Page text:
Women have to make choices during different crossroads of their lives. They must constantly overcome societal, cultural, and economic barriers—as children, students, working professionals, and mothers. This International Women’s Day, we are celebrating the #YearsOfHerLife by the inspiring stories of seven strong, independent, and empowered women from Microsoft India who have persevered, despite the odds.
She isn’t anyone’s asset
Like most women in India, Namrata Gupta, a Principal Software Engineer, was shackled by her gender. “Every Diwali, my parents would buy me a new dress. My relatives didn’t appreciate this. After all, I was paraya dhan (someone else’s asset). Why should they spend their hard-earned income on me?”
Namrata didn’t let paraya dhan define her. She knew boys were given first preference in education. But she persevered. Not only did she crack her engineering entrance exam, she also ranked third in the state of Rajasthan.
“No girl in my village had ventured out for studies before me,” she recalls.
Her moment of success opened a floodgate of opportunities for the other girls in her village. Parents started sending their daughters outside of their village for higher education and job opportunities.
She is a go-getter
Gender bias while growing up is not limited to rural India. Pooja Rastogi, a CMO Analytics Lead, experienced this during her adolescent years when she was constantly reminded that her birth was a burden and not a celebration. She wasn’t the same after this and retreated into a shell. She pursued MBA but never had the guidance or a mentor who could support her.
“It was heartbreaking. They dismissed me because I was a girl,” she says. “As a girl, you get advice about everything in your life but not your career. It’s challenging but I turned myself into my own mentor. I observed people, learnt skills, and applied them.”
Today, she’s a wife, a mother, a daughter-in-law. But more importantly, she’s a woman who knows what she wants and isn’t afraid to get it.
She never gives up
Pragathi Neelaiahgari, a Service Engineer 2, lost her dad when she was in high school. As difficult as this was, she knew what her responsibilities were. She moved to Hyderabad with her family, started tutoring to finance her and her brother’s education, and began preparing for her engineering entrance exam. Her journey didn’t fit society’s expectations and everyone questioned her choices.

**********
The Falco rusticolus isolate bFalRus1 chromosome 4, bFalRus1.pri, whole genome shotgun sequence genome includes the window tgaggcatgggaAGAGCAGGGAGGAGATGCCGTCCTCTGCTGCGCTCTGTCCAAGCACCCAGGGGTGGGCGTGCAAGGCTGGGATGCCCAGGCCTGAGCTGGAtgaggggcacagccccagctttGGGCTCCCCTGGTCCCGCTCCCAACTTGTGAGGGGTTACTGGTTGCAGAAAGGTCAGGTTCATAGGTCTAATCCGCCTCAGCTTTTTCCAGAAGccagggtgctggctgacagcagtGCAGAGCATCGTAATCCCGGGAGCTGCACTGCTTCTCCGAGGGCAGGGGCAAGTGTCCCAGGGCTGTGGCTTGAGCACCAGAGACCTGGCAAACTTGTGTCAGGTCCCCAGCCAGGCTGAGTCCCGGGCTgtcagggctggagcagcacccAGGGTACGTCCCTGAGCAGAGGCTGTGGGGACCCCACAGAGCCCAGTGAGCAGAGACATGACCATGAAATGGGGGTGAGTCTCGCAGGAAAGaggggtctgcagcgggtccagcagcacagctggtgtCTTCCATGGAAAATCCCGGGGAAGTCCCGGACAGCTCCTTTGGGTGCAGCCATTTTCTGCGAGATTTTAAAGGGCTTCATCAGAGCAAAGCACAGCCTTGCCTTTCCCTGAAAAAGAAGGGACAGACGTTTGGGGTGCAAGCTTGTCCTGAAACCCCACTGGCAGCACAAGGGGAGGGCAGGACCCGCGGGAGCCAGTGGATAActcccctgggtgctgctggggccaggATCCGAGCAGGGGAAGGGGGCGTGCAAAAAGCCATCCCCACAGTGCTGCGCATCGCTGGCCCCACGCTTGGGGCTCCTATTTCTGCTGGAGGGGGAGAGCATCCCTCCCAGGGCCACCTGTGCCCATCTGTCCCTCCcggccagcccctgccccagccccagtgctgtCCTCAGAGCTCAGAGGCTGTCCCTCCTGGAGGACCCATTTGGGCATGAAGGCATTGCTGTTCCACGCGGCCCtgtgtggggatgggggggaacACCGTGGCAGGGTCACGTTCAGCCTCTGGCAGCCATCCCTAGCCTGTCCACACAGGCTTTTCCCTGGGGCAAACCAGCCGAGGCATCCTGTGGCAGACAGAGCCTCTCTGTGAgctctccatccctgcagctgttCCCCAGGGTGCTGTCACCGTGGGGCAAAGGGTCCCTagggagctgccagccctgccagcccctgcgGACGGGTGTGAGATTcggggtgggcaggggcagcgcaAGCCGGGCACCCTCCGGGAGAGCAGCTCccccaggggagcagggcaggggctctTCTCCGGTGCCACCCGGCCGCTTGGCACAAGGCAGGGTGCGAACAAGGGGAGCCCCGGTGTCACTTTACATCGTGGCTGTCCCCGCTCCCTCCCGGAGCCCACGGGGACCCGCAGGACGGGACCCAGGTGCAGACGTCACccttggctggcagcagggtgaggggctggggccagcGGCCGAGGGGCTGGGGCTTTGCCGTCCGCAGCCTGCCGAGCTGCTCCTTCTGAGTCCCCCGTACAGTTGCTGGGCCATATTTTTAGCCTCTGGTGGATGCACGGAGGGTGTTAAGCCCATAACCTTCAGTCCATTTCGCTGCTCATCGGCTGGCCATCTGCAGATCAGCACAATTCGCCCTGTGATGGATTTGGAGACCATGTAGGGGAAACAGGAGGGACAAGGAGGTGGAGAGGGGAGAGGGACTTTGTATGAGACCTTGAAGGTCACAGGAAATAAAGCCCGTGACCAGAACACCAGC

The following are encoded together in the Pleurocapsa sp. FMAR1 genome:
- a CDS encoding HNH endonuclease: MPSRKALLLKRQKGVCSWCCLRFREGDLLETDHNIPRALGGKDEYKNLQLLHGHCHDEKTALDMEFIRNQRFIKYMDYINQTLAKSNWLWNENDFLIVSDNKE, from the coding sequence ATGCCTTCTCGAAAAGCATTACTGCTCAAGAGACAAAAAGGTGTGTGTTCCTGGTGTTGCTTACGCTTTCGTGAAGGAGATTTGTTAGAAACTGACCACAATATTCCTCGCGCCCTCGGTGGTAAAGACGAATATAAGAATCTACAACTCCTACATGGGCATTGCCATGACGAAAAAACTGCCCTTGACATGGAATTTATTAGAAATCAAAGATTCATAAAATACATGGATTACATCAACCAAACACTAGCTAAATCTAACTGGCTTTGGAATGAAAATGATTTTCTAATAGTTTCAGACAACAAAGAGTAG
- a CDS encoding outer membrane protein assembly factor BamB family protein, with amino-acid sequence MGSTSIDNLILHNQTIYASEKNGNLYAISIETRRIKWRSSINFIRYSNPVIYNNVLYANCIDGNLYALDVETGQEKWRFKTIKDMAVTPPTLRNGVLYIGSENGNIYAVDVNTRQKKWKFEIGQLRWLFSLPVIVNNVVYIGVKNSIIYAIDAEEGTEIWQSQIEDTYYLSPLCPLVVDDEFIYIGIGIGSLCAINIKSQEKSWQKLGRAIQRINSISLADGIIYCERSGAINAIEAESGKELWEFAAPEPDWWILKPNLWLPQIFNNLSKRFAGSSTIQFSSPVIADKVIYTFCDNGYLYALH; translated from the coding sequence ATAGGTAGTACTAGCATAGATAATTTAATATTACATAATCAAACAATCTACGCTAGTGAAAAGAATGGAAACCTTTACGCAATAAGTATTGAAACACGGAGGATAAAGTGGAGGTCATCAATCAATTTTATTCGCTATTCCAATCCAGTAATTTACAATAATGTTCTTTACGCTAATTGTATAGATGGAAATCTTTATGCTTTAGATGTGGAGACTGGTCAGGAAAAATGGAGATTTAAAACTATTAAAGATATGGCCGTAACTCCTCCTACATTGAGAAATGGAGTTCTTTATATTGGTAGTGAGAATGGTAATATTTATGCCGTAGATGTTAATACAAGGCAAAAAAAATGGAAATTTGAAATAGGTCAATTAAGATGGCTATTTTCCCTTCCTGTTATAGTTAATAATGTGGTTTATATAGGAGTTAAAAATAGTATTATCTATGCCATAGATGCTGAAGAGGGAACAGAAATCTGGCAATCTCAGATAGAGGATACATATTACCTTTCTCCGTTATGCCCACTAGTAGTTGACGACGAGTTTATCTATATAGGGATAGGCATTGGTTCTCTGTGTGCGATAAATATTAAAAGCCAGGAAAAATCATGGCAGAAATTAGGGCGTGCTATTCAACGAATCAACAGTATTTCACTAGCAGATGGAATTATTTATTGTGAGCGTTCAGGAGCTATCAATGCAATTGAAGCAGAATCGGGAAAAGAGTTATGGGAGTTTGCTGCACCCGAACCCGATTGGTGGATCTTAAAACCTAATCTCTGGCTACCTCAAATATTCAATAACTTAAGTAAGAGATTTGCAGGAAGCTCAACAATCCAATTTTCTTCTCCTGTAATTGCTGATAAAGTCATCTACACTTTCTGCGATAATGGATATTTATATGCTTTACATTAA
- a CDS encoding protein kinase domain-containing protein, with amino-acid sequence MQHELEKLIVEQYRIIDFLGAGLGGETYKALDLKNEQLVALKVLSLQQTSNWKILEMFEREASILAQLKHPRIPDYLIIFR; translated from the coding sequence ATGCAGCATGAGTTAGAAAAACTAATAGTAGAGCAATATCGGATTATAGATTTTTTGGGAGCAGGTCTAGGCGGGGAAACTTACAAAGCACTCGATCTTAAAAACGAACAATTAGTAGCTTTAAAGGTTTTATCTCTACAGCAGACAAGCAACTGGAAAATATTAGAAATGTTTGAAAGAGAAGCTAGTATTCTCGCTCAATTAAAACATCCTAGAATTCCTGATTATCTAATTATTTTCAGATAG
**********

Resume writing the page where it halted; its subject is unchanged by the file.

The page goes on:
She worked tirelessly to clear her engineering exam, got placed in a Fortune 500 company, and had to leave her job because she didn’t clear her exam post her training. “I was told that I was fit for nothing…that I should get married and let my husband take up the responsibilities instead,” she recalls.
But she didn’t give up. She started working at a BPO to improve her communication skills and six years ago, she cracked the most important interview of her life—the one that got her placed at Microsoft.
Now, she’s giving back to society; especially, to young girls through a mentoring ring at Microsoft called Women in Software Engineering (WISE). Pragathi and her colleagues are responsible for grooming young women and getting them corporate ready from Tier 2 and rural colleges in Andhra Pradesh and Telangana.
“When I joined Microsoft I received an email asking for volunteers for mentoring college students. Guidance is what I needed the most when I was growing up. Young girls in our society don’t have this support. I want to be a part of this change,” she says.
She fights biases
Navisha Prabhakar, a Sales Development Specialist, is a testament to this. All she wanted was a career in journalism, but society had its qualms. The long hours, the exposure to a dangerous life, and the pressure—all of this isn’t ideal for a young woman they said. Being the only child, she had to reassure her parents that media is more than its portrayal. But she had to let go of her dreams and pursued a career in commerce instead.
However, early in her career she noticed an inherent gender bias. During job interviews, interviewers would direct their questions towards family planning. Her colleagues saw through her even though she was the smartest person in the room to solve a problem. She had to take up challenging projects just to prove she can do it.